I try very hard to identify the artists who add so much to the visual fabric of our great city. Sometimes that research is hard. Not all artists are good at promoting themselves, maybe deliberately. I remember one mural where the artist basically asked me, “How the heck did you find me?” Patience, and a lot of real work.
I think more often it’s the fault of the sponsor. I don’t how many times I’ve seen on Instagram or Facebook some business crowing about their new mural or fantastic sign, without breathing a word about the artist’s name. It’s really satisfying to figure those ones out. I think these business owners are missing the boat, and they’d get more social media synergy (whatever that means) by naming the artist.
But the Flower Mural of 12 South (also known as the Flower Garden Mural of 12 South) has defeated me. Some bloggers who write about Nashville art that I respect have also failed to come up with the name. And a couple of different businesses in that building have come and gone since it went up, so no help there. Maybe the Flower Mural Artist wants to be anonymous. If that ever changes, I’ll update this post.
About the 700 pins – I reached 700 blog posts way back last December (and did not realize it at the time). There’s a lag mainly because early on when I started this blog I would use one pin for multiple pieces of art that were in one place. I don’t do that anymore. I plan to correct some of that, and also see if I’ve failed to put some pins in for some posts. So I will probably get to 800 a lot quicker. I also don’t remove pins for art that no longer exists. I would hazard a guess that ten to fifteen percent of the points on the map represent lost art. I try to keep posts updated, so check the link in the pin to see if I’ve noted it as lost. This is not a 100% guarantee though, as I don’t always know what is lost. And why so long since December? Well, particularly this summer I dropped from my usual three posts a week to barely one. I want to pick the pace back up, though I may never get back to a consistent three each week.
The patterns on the map are obvious – there are key areas where you find a lot of art. In particular, you find many pieces along Main Street and Gallatin Pike, Twelve South, Downtown, Nolensville Pike, the Jefferson and Buchanan corridors, and Charlotte Pike. The main thing these places have in common is a large number of local businesses. National chains have recently begun to sponsor more and more outdoor art, but this is still primarily a local affair.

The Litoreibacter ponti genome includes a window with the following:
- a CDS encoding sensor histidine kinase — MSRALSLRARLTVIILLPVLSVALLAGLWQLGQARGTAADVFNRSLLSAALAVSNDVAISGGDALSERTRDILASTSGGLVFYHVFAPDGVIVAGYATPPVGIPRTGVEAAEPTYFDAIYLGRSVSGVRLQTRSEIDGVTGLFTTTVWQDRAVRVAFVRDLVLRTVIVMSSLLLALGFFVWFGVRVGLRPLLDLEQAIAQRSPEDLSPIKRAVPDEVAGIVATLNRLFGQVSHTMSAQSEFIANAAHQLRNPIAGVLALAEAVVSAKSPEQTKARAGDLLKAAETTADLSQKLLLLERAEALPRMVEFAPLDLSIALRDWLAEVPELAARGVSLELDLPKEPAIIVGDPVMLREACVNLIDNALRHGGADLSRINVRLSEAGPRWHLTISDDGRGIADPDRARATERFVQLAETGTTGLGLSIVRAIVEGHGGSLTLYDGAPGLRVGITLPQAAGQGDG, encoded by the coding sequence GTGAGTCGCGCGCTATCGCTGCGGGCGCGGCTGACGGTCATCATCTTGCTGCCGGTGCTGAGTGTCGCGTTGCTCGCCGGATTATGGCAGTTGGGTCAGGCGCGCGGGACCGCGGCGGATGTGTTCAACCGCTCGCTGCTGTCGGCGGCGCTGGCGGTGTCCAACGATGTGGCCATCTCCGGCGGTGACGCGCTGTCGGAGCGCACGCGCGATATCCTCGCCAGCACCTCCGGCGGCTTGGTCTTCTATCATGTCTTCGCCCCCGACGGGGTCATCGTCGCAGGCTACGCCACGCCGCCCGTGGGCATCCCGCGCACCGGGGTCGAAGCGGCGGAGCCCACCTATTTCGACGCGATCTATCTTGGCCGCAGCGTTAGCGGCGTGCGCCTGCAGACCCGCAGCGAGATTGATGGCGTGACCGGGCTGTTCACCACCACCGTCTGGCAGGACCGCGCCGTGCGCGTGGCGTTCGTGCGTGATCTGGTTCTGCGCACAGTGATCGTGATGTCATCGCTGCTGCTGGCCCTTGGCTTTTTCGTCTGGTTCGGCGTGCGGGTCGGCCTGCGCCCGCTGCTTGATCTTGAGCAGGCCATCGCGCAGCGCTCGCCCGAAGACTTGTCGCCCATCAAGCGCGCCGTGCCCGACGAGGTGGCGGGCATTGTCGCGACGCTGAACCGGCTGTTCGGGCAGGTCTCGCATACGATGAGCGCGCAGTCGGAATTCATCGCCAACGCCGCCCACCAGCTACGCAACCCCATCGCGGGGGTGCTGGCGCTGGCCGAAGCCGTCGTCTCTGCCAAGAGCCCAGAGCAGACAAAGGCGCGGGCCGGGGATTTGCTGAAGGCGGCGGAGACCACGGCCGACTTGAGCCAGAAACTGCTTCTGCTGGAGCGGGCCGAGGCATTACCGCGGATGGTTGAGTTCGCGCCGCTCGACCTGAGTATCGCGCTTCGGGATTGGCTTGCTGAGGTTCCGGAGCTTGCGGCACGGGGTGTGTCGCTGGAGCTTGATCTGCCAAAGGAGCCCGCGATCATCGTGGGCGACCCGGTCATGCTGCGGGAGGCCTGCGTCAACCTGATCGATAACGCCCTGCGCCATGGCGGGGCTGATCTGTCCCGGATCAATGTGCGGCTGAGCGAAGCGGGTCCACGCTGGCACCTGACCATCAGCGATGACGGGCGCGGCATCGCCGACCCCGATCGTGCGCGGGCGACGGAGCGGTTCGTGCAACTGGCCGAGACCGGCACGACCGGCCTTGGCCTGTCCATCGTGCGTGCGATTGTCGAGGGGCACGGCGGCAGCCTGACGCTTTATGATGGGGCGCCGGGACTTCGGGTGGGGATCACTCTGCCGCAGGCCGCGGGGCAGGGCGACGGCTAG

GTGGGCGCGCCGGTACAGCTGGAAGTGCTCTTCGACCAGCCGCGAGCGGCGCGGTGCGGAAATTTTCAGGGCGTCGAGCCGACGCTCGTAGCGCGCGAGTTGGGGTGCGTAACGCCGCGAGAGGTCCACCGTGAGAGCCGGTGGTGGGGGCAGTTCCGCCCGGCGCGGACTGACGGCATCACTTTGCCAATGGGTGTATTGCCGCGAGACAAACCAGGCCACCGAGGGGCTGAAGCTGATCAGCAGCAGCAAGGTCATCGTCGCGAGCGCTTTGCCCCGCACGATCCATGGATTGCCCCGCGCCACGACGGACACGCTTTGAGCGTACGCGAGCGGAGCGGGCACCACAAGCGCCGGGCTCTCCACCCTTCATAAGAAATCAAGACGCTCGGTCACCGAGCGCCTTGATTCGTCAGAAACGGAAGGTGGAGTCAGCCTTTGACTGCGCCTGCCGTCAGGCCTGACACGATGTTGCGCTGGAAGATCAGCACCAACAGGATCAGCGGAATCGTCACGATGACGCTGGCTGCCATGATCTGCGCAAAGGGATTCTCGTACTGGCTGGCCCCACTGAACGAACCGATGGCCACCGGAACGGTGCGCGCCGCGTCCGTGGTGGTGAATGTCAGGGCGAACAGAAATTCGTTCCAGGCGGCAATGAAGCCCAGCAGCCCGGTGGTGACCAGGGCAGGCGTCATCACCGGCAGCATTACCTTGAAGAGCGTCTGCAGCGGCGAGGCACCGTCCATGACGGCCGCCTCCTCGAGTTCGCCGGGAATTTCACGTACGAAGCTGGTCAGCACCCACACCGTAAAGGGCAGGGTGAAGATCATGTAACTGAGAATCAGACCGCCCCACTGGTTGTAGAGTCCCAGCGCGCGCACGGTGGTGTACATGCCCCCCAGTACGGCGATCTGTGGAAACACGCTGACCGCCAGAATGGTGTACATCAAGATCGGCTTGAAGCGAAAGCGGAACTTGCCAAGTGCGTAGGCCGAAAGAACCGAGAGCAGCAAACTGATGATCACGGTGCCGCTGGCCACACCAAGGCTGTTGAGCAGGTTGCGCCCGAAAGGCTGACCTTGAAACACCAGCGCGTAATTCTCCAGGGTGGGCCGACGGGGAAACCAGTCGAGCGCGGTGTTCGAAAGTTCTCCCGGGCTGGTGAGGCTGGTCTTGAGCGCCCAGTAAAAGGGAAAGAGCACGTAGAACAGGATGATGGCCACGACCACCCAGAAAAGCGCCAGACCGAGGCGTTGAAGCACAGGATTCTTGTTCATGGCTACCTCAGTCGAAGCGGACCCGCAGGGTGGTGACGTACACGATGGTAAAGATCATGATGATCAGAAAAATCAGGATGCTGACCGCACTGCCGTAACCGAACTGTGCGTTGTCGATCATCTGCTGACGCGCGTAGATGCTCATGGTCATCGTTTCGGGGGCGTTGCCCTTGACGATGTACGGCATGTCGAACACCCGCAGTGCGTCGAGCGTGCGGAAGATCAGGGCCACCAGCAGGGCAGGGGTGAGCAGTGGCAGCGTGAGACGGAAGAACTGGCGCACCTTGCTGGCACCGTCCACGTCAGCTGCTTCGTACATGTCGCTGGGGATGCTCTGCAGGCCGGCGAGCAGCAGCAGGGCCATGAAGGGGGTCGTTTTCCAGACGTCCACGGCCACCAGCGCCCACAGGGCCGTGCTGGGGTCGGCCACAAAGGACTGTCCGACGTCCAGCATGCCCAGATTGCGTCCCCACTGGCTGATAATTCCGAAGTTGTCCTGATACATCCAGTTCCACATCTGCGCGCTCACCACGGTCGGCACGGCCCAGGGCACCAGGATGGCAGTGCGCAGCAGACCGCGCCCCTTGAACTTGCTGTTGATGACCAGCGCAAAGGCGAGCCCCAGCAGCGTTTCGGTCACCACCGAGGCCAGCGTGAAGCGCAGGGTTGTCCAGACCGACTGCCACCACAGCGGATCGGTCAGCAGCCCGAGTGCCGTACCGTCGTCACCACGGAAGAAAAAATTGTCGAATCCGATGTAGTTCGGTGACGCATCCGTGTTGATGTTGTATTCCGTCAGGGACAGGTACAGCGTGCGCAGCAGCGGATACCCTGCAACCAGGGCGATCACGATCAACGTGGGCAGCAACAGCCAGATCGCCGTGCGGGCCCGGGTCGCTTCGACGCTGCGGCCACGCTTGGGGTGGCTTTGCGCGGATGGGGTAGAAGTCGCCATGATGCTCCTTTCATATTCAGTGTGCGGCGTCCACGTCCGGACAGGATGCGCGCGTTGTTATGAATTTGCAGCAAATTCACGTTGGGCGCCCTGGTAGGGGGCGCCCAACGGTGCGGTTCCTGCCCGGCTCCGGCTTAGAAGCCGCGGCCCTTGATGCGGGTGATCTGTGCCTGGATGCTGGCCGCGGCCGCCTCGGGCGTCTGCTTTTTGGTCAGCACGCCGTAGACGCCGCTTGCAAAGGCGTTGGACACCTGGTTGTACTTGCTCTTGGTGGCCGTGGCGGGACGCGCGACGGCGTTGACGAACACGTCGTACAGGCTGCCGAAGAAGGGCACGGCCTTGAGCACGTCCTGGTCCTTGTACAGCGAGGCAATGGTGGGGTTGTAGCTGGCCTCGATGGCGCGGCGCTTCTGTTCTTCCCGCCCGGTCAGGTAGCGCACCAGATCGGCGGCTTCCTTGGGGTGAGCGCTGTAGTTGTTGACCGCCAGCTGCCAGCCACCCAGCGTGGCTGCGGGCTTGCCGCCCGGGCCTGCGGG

The mural is located at 2900 12th Avenue South. That’s the address of the 12 South branch of United Apparel Liquidators. It’s on the south side of the building. It lies right across a small alley from Epice. Unless you visit in the wee hours of the morning, and maybe even then, you will take delight in the wonderous smells coming from Epice, and you will have a sudden craving for Lebanese food. You should listen to this craving, and march right into Epice and get your fill! (Well, during opening hours, of course.)
The pandemic was tough for restauranters, but some forged ahead and opened new places right in the thick of it. One such operation was McDougal’s Chicken, long a mainstay of the Hillsboro Village community (though sadly for me, it opened about a decade after I finished my grad work at Vandy, or I would have been there a lot). Last summer, McDougal’s opened a new branch at the heavily trafficked corner of 12th Ave South and South Street.
And as is the case so often these days, a new store means a new mural. In this case, a bright and colorful sign by Anthony Billups of Music City Murals. I can’t say exactly when it went in because I wasn’t doing a lot of driving around last summer, but I imagine it went in around the time of the new location’s opening last June.
Billups has taken the McDougal’s logo with its crowing rooster and red-and-white sign and expanded on it. The logo always had a Sun behind it, but Billups has added the rays of a magnificent sunrise, not unlike the rays found in his mural for Star Struck Vintage. I’m not sure why the chicken place has a flying pig, but that’s also a motif Billups has used elsewhere. There’s no need, of course, after the tornado and the pandemic (not to mention the Christmas bombing that happened after this mural was made) to explain what “Music City Strong” is about.
And of course, there is a Nashville skyline with its signature Batman Building. That said, if you are standing at this branch of McDougals, you can’t see the Batman Building. Also, the Batman Building is north of 12th and South Street, so the Sun wouldn’t rise in that direction, but it’s all artistic license and there’s no need to be picky.
I have featured the original Hillsboro branch of McDougal’s before on this blog. Early on in the blog’s history, I wrote about the giant metal chicken on top of their building, but eventually, I realized that those metal chickens are some kind of mass-produced product, and I stopped putting them on the blog.
Located at 901 12th Avenue South, at the corner with South Street. The mural faces 12th Avenue. There is parking at the restaurant. so why not grab some chicken and enjoy the art!